The aim of our study was the mutational analysis of the coding and regulatory regions of LOXL1 to disclose unknown variants and/or haplotypes associated with the development of pigment PDS and PG.
Unrelated Italian patients with clinically well-characterised PDS/PG and healthy control subjects were recruited at the moment of referral at the glaucoma unit of the Bietti Eye Foundation IRCCS, Rome, Italy and the ophthalmology clinic of the University of Tor Vergata, Rome, Italy. The study was approved by the local ethics committee (Ethics Committee of the University of Tor Vergata, R. S. 91.10, 24/09/2010) and adhered to the tenets of the Declaration of Helsinki and local law.
Written informed consent was obtained before enrolment from all subjects. After the collection of demographic and historical data, all enrolled subjects underwent a complete detailed ophthalmological examination including (i) corrected visual acuity (ETDRS), (ii) slit lamp biomicroscopy examination of the anterior segment, (iii) gonioscopic evaluation of the anterior chamber angle using a one mirror high magnification gonio lens (MagnaView Gonio laser lens), (iv) measurement of IOP using Goldmann applanation tonometry and (v) indirect ophthalmoscopy using a 90D Volk’s lens. Moreover, the visual field (VF) was tested in all subjects using the Humphrey Field Analyzer 24-2 test pattern and SITA standard threshold strategy.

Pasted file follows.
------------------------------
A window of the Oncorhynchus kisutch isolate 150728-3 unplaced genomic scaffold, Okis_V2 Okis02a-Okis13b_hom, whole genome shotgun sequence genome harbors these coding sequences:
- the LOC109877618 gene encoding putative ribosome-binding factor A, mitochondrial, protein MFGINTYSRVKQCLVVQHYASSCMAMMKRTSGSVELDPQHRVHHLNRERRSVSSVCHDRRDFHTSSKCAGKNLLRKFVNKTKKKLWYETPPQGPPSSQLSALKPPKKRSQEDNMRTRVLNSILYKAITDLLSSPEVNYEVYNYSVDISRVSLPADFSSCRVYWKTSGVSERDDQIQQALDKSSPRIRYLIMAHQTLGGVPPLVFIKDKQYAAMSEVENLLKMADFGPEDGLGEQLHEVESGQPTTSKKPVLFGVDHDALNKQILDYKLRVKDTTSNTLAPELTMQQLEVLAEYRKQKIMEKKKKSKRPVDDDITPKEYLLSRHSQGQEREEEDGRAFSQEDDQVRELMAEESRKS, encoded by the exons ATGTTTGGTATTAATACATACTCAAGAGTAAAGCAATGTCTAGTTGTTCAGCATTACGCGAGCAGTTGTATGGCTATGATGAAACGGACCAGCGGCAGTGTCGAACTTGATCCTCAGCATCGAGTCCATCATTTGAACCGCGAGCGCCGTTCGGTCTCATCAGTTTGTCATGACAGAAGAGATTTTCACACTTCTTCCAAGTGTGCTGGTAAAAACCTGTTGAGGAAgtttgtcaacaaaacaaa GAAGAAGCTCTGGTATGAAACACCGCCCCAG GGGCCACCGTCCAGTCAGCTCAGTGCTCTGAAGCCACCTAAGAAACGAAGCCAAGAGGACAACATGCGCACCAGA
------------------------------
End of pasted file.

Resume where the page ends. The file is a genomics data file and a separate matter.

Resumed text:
Subjects with PDS were defined as those with an open angle at gonioscopy, trabecular meshwork pigmentation, the presence of a Krukenberg spindle and midperipheral iris transillumination. Subjects with PG were defined as those with a documented history of IOP > 24 mmHg, optic disc and confirmed VF damage (defined as a glaucoma hemifield test result outside normal limits, MD and PSD outside 95% confidence limits and a cluster of at least three points with P < 0.05 in the pattern deviation plot, with one of each with P < 0.01 affecting the same hemifield).
Common exclusion criteria for PDS/PG were a history of ocular surgery or traumas, any active ocular pathology different from glaucoma, PEXS or PEXG, other causes of secondary glaucoma or a history of long-term use of topical or systemic steroids.